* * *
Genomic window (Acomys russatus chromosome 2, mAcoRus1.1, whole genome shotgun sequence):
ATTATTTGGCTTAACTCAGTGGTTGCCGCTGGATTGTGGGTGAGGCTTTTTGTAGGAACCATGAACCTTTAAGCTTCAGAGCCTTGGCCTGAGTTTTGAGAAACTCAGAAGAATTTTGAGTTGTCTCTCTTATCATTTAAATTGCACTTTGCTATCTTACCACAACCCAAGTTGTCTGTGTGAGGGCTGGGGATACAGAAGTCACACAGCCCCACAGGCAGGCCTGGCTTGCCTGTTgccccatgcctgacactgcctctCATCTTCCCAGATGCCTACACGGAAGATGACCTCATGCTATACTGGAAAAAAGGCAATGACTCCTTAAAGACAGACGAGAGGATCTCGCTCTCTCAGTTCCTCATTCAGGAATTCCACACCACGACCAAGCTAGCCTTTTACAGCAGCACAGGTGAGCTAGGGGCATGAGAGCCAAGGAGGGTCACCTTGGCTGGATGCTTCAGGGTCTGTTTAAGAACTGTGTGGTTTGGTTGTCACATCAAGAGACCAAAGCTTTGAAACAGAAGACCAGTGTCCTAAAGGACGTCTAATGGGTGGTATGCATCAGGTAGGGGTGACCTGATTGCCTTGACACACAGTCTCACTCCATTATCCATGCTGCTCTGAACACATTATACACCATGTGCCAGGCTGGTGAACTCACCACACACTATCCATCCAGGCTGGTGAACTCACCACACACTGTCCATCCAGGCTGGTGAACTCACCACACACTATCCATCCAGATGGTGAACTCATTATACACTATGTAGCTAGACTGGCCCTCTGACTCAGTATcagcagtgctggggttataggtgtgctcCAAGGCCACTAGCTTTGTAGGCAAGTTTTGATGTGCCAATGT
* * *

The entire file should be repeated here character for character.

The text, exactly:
Genomic window (Acomys russatus chromosome 2, mAcoRus1.1, whole genome shotgun sequence):
ATTATTTGGCTTAACTCAGTGGTTGCCGCTGGATTGTGGGTGAGGCTTTTTGTAGGAACCATGAACCTTTAAGCTTCAGAGCCTTGGCCTGAGTTTTGAGAAACTCAGAAGAATTTTGAGTTGTCTCTCTTATCATTTAAATTGCACTTTGCTATCTTACCACAACCCAAGTTGTCTGTGTGAGGGCTGGGGATACAGAAGTCACACAGCCCCACAGGCAGGCCTGGCTTGCCTGTTgccccatgcctgacactgcctctCATCTTCCCAGATGCCTACACGGAAGATGACCTCATGCTATACTGGAAAAAAGGCAATGACTCCTTAAAGACAGACGAGAGGATCTCGCTCTCTCAGTTCCTCATTCAGGAATTCCACACCACGACCAAGCTAGCCTTTTACAGCAGCACAGGTGAGCTAGGGGCATGAGAGCCAAGGAGGGTCACCTTGGCTGGATGCTTCAGGGTCTGTTTAAGAACTGTGTGGTTTGGTTGTCACATCAAGAGACCAAAGCTTTGAAACAGAAGACCAGTGTCCTAAAGGACGTCTAATGGGTGGTATGCATCAGGTAGGGGTGACCTGATTGCCTTGACACACAGTCTCACTCCATTATCCATGCTGCTCTGAACACATTATACACCATGTGCCAGGCTGGTGAACTCACCACACACTATCCATCCAGGCTGGTGAACTCACCACACACTGTCCATCCAGGCTGGTGAACTCACCACACACTATCCATCCAGATGGTGAACTCATTATACACTATGTAGCTAGACTGGCCCTCTGACTCAGTATcagcagtgctggggttataggtgtgctcCAAGGCCACTAGCTTTGTAGGCAAGTTTTGATGTGCCAATGT